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I'm confused about this, specifically the spacetime interval.

A timelike interval is one in which 2 events can be related to each other in a given reference frame within its light cone, that is, it is an interval where the 2 events can be related by signals slower than the speed of light.

A spacelike interval is one in which an event within the frame's light cones is connected with an event outside the light cone, thus, the 2 events are entirely unrelated.

Now what I'm confused about, is that if an event happens in space (say the sun exploded) it takes the light 8 minutes to reach Earth, then it would affect Earth where there is another event inside Earth, 8 minutes later.

So that means that the sun explosion will eventually affect any event on Earth, so how are both events 'entirely unrelated'?

How I think it should be, is that the interval is spacelike before light reaches Earth then it becomes timelike once it affected Earth, is that correct? Can I have a good physical intuition about this rather than a mathematical answer, please?

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  • $\begingroup$ "the sun explosion will eventually affect any event on Earth" -- how exactly will a future sun explosion affect the Battle of Hastings? $\endgroup$ – WillO Jan 18 at 13:52
  • $\begingroup$ Yes, that was the problem, time being an extra coordinate was tricky, as I'm new to special relativity. $\endgroup$ – khaled014z Jan 18 at 16:38
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I think the ambiguity comes from our definition of the word "event." Remember that events occur at points in space AND time, not just space. For instance, the explosion of the Sun (call it event $S$) would occur at location: the Sun, and at time: when it exploded.

Now, if you want to find the interval between this and another event, you need to assign that event both a point in space and in time. For instance, if the location of the second event is the Earth, you have a choice of time coordinates: before the light reaches Earth, when the light reaches Earth, and after the light reaches Earth. Choosing a time for your event gives you a choice of different events; let's call them "before" ($E_1$), "during" ($E_2$), and "after" ($E_3$).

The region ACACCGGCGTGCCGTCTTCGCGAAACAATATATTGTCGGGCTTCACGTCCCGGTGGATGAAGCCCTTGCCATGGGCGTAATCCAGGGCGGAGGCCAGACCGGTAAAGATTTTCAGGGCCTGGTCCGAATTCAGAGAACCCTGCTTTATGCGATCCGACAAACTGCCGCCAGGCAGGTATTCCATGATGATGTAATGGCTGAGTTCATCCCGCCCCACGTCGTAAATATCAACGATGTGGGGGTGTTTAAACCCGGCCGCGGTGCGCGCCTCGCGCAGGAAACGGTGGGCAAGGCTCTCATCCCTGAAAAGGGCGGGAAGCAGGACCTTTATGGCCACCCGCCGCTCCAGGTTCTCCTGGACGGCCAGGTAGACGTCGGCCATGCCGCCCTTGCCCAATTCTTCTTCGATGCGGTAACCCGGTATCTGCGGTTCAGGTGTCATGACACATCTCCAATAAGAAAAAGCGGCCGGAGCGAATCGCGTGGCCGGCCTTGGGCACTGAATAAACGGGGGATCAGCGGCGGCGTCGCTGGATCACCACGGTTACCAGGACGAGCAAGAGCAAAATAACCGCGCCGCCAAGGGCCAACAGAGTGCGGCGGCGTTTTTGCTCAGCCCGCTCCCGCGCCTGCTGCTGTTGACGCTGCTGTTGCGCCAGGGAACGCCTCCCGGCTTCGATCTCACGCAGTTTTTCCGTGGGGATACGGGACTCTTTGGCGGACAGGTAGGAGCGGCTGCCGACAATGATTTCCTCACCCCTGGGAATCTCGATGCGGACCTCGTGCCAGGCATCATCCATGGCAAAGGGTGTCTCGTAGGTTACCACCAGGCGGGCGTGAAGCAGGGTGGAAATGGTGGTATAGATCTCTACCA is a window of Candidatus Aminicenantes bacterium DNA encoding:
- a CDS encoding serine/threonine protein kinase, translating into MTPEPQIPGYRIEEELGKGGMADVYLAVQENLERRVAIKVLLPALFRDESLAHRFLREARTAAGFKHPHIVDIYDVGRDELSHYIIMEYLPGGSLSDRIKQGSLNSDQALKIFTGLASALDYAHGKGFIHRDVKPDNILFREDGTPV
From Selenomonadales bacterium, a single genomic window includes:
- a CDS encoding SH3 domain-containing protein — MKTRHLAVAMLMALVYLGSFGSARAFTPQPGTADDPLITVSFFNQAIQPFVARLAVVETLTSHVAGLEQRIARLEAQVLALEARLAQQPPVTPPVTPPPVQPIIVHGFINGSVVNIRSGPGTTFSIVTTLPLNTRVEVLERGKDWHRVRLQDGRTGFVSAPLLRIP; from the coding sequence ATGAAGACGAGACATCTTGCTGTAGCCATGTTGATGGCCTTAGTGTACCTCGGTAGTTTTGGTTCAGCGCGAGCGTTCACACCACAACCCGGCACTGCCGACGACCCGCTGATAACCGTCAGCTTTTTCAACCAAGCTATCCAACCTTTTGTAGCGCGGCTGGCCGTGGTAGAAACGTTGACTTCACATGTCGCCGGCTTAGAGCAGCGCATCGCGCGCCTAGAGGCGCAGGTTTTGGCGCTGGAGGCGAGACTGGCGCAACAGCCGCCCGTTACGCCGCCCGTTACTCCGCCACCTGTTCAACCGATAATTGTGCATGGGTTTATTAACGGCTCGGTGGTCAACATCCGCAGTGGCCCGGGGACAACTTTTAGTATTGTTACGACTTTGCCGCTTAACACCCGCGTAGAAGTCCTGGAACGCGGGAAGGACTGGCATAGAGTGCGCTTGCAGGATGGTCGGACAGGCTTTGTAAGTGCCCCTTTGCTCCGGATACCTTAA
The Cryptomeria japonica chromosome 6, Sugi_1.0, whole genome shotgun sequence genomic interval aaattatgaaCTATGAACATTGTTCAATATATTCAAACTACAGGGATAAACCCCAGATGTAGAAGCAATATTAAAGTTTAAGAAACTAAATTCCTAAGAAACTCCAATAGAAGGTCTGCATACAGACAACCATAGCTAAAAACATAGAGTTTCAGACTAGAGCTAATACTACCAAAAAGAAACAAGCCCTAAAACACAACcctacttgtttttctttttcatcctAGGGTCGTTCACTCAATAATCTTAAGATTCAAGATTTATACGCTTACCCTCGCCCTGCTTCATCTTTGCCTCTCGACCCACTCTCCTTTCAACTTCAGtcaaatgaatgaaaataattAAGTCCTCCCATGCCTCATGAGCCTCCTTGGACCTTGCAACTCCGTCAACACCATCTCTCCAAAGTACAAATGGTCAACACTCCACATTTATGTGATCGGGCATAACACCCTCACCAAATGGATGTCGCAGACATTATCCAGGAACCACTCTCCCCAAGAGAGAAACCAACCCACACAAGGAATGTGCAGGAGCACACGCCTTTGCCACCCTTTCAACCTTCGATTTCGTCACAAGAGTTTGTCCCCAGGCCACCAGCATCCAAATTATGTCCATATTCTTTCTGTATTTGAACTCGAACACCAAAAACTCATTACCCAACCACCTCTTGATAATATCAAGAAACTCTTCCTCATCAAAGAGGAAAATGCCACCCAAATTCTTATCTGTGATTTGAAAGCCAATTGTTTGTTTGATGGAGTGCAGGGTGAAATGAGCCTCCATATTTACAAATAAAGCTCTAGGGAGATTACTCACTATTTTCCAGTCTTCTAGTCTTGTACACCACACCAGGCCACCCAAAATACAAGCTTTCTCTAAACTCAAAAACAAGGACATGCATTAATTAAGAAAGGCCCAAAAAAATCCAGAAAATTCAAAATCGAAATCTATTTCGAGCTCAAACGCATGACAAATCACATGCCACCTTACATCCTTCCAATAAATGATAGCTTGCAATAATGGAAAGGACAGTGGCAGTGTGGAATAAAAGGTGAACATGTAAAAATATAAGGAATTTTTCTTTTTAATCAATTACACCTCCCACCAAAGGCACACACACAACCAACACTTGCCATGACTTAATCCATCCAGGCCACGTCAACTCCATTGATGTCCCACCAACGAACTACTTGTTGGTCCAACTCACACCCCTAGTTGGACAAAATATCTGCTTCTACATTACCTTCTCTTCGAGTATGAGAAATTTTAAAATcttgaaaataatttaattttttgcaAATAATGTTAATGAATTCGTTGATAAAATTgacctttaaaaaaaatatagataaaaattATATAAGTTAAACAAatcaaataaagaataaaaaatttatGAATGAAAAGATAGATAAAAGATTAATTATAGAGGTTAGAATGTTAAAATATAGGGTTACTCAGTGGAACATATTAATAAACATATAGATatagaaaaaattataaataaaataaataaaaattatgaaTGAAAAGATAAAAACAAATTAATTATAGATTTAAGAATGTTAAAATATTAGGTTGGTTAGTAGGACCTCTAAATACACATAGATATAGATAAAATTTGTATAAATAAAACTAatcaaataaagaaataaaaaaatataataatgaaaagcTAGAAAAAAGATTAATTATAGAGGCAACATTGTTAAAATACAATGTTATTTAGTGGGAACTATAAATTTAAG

For each one of those events you assign it a type of interval with event $S$. Because the light from the explosion cannot have affected anything before the light hit Earth, the interval between $S$ and $E_1$ is $spacelike$. The interval between $S$ and $E_2$ is connected exactly by the speed of light, so it is a $lightlike$ interval. And since events after the light from the explosion could potentially be affected by it, the interval between $S$ and $E_3$ is $timelike$.

Note that the intervals themselves do not change over time, since they are connections not between points in space but between points in spacetime. Thus, you need to specify a time for an event to find its interval with another.

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  • $\begingroup$ Exactly what I needed! Amazing explanation, thank you. $\endgroup$ – khaled014z Jan 18 at 16:34
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It's always useful to think about two spacetime points, and then get to their separation. We have

  1. Photons leaving the sun at some $x_1^\mu$.
  2. Photons reaching the earth at some $x_2^\mu$.

The spacetime separation between events is $s^2 = (x_1^\mu - x_2^\mu)^2$. By definition the spacetime interval corresponding to light reaching the earth from the sun is lightlike (or null), such that $s^2 = 0$. Thus is it not correct to say that the two events are entirely unrelated (without defining carefully what that means). If you picked a $y^\mu$ that share the same time coordinate as $x_2^\mu$ but was further away in space the separation would become spacelike, as even light has not yet had time to reach that point. Conversely, if we picked a $y^\mu$ that was closer to the sun spatially, the spacetime separation would be timelike.

A spacetime interval is defined using the elapsed time between two events so it will be invariant in time - you cannot have a separation starting out being spacelike and ending up timelike! For more information I recommend this similar question.

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